Statistically speaking, most of us haven’t been to prison. But we all know what we’re missing out on. Be it what is laid bare in Scum or Ghosts Of The Civil Dead, Hunger or Midnight Express, The Shawshank Redemption or Riot In Cell Block 11, celluloid incarcerations make it official: prison sucks. Even the cool clink in Out Of Sight is broken out of, despite Don Cheadle and Albert Brooks being cell mates with George Clooney.
Into this hardened category comes King Of Devil’s Island, a Norwegian prison flick which locks down on the “bad boys” sub-genre. Juvenile detention has had a pretty good trot on screens, from Italian neo-realist pioneer Shoeshine (1946) to all-star Sleepers (1996). Our familiarity with all the inherent woes of young bloods being sent to the Big House means the Scandinavian stretch needs points of difference to rattle our cage.
Despite having some notable idiosyncrasies, this stylish yet stuffy drama holds fast to potent elements we know so well. Director Marius Holst is invitingly restrained about his assault on a fatally flawed precinct but vignettes about institutionalised ills are so matter-of-fact that incendiary impact is unfortunately subdued.
King Of Devil’s Island dramatically re-enacts actual incidents that went down in 1915 on the island of Bastoy, a penal colony south of Oslo. Think Shutter Island, but less crazy DiCaprio, more lambasted Norwegian lads. While Bastoy has since transformed into an isolated jail offering horse-riding and tennis as part of its experimental rehabilitation methods, back in the day it was a predictably hellish place.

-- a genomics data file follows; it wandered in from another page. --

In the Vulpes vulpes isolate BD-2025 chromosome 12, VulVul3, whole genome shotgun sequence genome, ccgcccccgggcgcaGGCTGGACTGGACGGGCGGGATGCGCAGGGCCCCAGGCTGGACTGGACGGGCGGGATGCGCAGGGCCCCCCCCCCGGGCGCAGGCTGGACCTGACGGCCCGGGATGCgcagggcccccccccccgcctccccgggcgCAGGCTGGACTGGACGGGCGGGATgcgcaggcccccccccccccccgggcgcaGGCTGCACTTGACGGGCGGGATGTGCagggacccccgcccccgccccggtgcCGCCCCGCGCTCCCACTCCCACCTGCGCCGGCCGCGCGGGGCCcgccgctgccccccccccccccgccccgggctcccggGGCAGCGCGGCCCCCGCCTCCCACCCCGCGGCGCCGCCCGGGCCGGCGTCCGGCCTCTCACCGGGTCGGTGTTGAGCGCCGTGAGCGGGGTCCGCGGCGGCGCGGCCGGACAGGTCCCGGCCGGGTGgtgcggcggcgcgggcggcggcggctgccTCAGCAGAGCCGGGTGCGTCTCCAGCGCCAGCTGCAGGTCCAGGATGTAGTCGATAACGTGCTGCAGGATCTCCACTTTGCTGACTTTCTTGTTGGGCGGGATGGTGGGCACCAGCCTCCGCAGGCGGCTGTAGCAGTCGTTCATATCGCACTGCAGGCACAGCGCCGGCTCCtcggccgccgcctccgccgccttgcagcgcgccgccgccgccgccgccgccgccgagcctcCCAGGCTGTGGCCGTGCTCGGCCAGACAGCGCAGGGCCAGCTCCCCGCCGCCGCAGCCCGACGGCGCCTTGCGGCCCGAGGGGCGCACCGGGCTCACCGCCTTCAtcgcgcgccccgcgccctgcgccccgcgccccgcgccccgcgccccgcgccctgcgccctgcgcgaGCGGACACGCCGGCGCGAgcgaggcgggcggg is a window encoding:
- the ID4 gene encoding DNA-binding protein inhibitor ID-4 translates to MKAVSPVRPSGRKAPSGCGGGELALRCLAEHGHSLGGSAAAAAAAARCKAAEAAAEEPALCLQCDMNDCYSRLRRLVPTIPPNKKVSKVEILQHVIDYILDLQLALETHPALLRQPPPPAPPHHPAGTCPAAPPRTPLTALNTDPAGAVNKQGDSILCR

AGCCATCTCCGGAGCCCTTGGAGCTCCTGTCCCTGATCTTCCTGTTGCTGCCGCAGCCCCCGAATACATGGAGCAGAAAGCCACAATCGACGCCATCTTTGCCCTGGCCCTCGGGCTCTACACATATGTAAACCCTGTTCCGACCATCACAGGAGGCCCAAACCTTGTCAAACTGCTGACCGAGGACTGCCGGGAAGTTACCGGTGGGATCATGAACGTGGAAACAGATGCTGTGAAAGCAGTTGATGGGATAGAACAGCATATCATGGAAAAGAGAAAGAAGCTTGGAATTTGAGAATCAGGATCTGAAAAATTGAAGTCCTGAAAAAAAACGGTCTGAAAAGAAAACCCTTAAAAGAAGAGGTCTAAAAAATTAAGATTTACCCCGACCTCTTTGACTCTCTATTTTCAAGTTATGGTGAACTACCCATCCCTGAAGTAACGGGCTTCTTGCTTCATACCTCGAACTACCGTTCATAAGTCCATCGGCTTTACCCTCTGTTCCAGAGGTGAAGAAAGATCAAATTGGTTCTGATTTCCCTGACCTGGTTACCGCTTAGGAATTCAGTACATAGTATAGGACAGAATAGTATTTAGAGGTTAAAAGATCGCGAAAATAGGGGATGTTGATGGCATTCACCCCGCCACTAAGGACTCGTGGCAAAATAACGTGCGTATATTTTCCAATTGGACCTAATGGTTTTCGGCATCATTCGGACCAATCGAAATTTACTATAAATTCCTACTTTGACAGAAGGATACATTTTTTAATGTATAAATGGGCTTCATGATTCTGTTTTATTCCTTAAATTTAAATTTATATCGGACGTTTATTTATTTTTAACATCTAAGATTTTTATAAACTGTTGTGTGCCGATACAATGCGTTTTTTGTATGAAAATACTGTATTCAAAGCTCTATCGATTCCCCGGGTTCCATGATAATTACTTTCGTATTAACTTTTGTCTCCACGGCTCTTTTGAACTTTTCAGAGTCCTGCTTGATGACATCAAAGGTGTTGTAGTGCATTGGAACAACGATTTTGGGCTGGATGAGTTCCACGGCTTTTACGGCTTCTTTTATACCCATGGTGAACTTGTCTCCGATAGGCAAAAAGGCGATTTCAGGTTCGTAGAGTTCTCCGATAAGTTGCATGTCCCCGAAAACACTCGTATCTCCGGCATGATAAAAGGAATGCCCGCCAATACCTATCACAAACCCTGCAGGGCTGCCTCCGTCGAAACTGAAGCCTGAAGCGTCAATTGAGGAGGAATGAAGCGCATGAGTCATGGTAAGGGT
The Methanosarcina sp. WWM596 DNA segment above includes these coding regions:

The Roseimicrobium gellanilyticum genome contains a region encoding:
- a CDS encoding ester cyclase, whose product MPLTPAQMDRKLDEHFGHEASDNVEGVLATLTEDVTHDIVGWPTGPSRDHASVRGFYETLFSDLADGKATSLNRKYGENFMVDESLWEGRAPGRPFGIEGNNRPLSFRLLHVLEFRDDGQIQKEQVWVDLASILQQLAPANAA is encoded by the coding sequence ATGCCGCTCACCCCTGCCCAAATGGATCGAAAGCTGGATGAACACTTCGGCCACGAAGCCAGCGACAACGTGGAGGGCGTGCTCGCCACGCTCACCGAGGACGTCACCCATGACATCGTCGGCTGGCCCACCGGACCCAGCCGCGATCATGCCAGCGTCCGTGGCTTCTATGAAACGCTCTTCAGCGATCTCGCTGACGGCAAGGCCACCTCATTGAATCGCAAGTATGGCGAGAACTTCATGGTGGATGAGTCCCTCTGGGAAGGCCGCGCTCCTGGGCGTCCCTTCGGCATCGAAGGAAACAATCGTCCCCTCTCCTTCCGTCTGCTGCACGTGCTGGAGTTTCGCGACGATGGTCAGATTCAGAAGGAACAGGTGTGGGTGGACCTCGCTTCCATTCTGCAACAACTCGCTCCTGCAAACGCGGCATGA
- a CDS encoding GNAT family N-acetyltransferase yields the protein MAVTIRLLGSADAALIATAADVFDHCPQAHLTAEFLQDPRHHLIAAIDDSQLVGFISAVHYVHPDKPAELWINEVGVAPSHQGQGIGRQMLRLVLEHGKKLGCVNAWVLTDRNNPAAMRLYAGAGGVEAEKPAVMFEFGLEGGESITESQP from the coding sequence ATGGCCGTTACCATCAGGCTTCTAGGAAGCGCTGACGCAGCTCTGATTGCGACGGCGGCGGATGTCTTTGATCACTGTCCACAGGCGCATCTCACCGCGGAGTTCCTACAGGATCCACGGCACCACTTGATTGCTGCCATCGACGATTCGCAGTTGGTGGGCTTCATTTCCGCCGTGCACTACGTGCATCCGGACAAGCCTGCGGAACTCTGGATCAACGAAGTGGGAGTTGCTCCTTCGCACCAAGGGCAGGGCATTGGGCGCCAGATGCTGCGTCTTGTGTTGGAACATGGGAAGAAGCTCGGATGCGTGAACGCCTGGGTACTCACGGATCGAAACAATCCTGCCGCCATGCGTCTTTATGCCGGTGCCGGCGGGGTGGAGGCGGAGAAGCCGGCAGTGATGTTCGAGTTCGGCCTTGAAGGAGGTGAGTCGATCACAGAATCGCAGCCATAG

Overseen by Mr Governor (Skarsgård, suitably inflected), Bastoy offers everything studied film fans know to be true about prisons: absolute power corrupts; ideals are warped and abused, inmates are denigrated; there will be blood. Instantly left with no doubt that new inmate Erling (Helstad) is going to stick it to The Man at his earliest convenience, viewers know the term of Holst’s frosty sentence will assuredly cleave to how seeds of revolt are sown.
Given we can guess what’s coming, vital for our engagement is the sophistication of composition. Characters are ostensibly stereotypes but, led by Skarsgård’s stoic dictator (who woefully misappropriates Christian values), the primarily youthful cast ensures we believe the atrocities unfolding. Particularly effective is Trond Nilssen, something of a mini-Skarsgård whose long-term prisoner embodies the contradictory messages of Bastoy. As control and torture engender bitter resentment, not grateful correction, the simmering to boiling point is richly offset by grimly handsome locations, John Andreas Andersen’s svelte cinematography, and intermittent sparks of Sigur Rós — as you do.
Although understatement can steal away heavy hits, King Of Devil’s Island capably demonstrates the problem of punishment being dealt with defiled motives. But a lifetime of jailhouse flicks has already ably convinced us of that.
Skarsgård is excellent and his young co-stars flesh out caricatured convicts. There is no escaping, though, how well acquainted we are with the tragic abuses on display.